In a firm stance against fossil fuel expansion, South Africa's five Goldman Environmental Prize winners have collectively called upon President Cyril Ramaphosa to withdraw the National Petroleum Company Bill and cease all offshore oil and gas exploration.
This urgent appeal comes from Liziwe McDaid and Makoma Lekalakala (2018 winners), Desmond D’Sa (2014), Jonathan Deal (2013), and Bobby Peek (1998) - all recipients of the Goldman Environmental Prize - known as the “Green Nobel” prize.
These environmental champions, recognised for empowering communities in environmental defence, stress the need for South Africa to lead the charge in phasing out fossil fuels at the upcoming COP28.
They say that Carbon Capture and Storage is a false solution and are advocating for more concrete climate action.
The draft Bill, publicised by Mineral Resources and Energy Minister Gwede Mantashe, proposes the establishment of the South African National Petroleum Company (SANPC), consolidating iGas, PetroSA, and the Strategic Fuel Fund.
This move, according to the activists, contradicts international commitments to divest from fossil fuels.
According to the Bill, this State company’s functions include that it will “be a developer, operator and owner of major energy infrastructure across the energy value chain for market entry and transmission and to pursue Liquefied Natural Gas (LNG) regasification, gas transmission and gas to power …”
Liziwe McDaid, Strategic Lead at The Green Connection, questions the timing of this legislation, especially as South Africa prepares for COP28.
"Why is it that at the same time government publishes a piece of legislation for a national oil company, which will obviously take us in the wrong direction, which is to encourage more fossil fuels? We believe this is hypocritical," McDaid asserts.
Makoma Lekalakala, Director at Earthlife Africa, emphasises the urgency of transitioning away from fossil fuels.
"The Just Transition (Framework) means a complete overhaul of how we do things," Lekalakala says, warning against the environmental and economic consequences of further fossil fuel reliance.
Bobby Peek, Director at groundWork, highlighted the contradiction in the government's stance on renewables and fossil fuels.
“The South African government's confused position between wanting to roll out renewables and a just transition, while simultaneously continuing its pursuance of oil, gas and coal – this is a normal elite contradiction that aims to silence those seeking a just transition. Is this done to make all believe that they are serious? For decades, both at home in South Africa and at COP, this contradiction has been evident. This is why the COP continues to fail the people. As Professor Patrick Bond says, ‘They talk left but walk right.’ This continues to be the modus operandi of both the COP and the South African politic. They say they want a just transition, but then continue to pursue the very things that caused it.”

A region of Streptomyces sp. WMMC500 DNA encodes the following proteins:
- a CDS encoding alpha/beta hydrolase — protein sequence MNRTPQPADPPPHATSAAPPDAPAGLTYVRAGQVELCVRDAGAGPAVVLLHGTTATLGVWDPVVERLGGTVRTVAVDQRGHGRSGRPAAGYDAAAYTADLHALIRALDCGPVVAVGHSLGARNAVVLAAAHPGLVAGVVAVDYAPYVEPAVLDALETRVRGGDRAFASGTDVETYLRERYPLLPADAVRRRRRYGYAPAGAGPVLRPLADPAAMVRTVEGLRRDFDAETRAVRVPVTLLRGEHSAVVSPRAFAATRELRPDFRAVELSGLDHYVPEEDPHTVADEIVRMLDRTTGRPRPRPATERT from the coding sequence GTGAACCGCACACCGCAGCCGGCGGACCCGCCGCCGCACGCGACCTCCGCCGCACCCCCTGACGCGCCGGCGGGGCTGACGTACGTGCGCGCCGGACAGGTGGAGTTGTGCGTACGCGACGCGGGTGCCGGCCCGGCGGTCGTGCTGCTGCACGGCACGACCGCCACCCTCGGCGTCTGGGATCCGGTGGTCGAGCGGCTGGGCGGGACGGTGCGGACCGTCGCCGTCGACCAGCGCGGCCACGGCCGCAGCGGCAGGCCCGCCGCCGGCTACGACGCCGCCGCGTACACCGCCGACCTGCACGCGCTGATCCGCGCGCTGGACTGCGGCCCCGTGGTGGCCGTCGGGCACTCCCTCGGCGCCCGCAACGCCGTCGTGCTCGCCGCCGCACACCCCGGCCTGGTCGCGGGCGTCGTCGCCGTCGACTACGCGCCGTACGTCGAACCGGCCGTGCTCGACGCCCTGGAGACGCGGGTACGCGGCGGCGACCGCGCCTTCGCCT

South Africa is extremely vulnerable to climate change and many communities have already felt its devastating effects. From 2015 to 2017, the Western Cape faced a severe and prolonged drought, which cost the economy roughly R15 billion, representing 3.4% of provincial Gross Domestic Product (GDP) and 0.3% of national GDP in 2018.
In April 2022, Durban was struck by a flood which is described as the most catastrophic natural disaster – in terms of lives lost, homes and infrastructure damaged or destroyed and economic impact – yet recorded in KwaZulu-Natal. And this year, in June and September, many parts of the Western Cape experienced severe flooding.
The estimated costs of the damage caused by the floods in Western Cape this year totalled well over R1 billion, with an additional R1.4 billion in estimated damages to the agricultural sector, and another R500 million due to the damage to the provincial road network. However, the full costs for this year’s floods are still unclear.
In the wake of devastating climate impacts, Jonathan Deal, CEO at Treasure Karoo Action Group, calls for ethical leadership to prioritise long-term sustainability over short-term fossil fuel usage.
Desmond D’Sa of the South Durban Community Environmental Alliance (SDCEA) urges President Ramaphosa to resist the lure of fossil fuel investments and focus on mitigating global warming, which disproportionately affects marginalised communities.
With COP28 spotlighting Finance for Loss and Damage, these environmentalists are highlighting the urgent need for Africa to bridge its adaptation gap and for South Africa to embrace a more sustainable, ecologically mindful future.